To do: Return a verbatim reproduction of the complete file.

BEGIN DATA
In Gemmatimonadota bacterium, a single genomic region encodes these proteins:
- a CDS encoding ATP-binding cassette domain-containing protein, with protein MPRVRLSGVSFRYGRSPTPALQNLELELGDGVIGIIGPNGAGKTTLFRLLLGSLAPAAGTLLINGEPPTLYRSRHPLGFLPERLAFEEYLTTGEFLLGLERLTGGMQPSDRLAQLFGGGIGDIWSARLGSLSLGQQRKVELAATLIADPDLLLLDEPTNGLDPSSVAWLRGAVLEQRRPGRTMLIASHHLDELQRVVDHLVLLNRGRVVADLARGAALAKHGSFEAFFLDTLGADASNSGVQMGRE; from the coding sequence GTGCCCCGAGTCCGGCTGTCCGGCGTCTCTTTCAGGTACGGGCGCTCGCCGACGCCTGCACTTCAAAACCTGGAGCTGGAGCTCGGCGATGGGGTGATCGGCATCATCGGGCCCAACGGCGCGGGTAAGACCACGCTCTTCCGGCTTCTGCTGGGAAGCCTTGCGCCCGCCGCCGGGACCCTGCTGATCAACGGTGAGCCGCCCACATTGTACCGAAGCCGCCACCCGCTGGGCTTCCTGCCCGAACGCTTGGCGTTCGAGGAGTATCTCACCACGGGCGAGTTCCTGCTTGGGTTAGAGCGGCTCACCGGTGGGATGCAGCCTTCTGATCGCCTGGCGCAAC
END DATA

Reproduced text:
In Gemmatimonadota bacterium, a single genomic region encodes these proteins:
- a CDS encoding ATP-binding cassette domain-containing protein, with protein MPRVRLSGVSFRYGRSPTPALQNLELELGDGVIGIIGPNGAGKTTLFRLLLGSLAPAAGTLLINGEPPTLYRSRHPLGFLPERLAFEEYLTTGEFLLGLERLTGGMQPSDRLAQLFGGGIGDIWSARLGSLSLGQQRKVELAATLIADPDLLLLDEPTNGLDPSSVAWLRGAVLEQRRPGRTMLIASHHLDELQRVVDHLVLLNRGRVVADLARGAALAKHGSFEAFFLDTLGADASNSGVQMGRE; from the coding sequence GTGCCCCGAGTCCGGCTGTCCGGCGTCTCTTTCAGGTACGGGCGCTCGCCGACGCCTGCACTTCAAAACCTGGAGCTGGAGCTCGGCGATGGGGTGATCGGCATCATCGGGCCCAACGGCGCGGGTAAGACCACGCTCTTCCGGCTTCTGCTGGGAAGCCTTGCGCCCGCCGCCGGGACCCTGCTGATCAACGGTGAGCCGCCCACATTGTACCGAAGCCGCCACCCGCTGGGCTTCCTGCCCGAACGCTTGGCGTTCGAGGAGTATCTCACCACGGGCGAGTTCCTGCTTGGGTTAGAGCGGCTCACCGGTGGGATGCAGCCTTCTGATCGCCTGGCGCAAC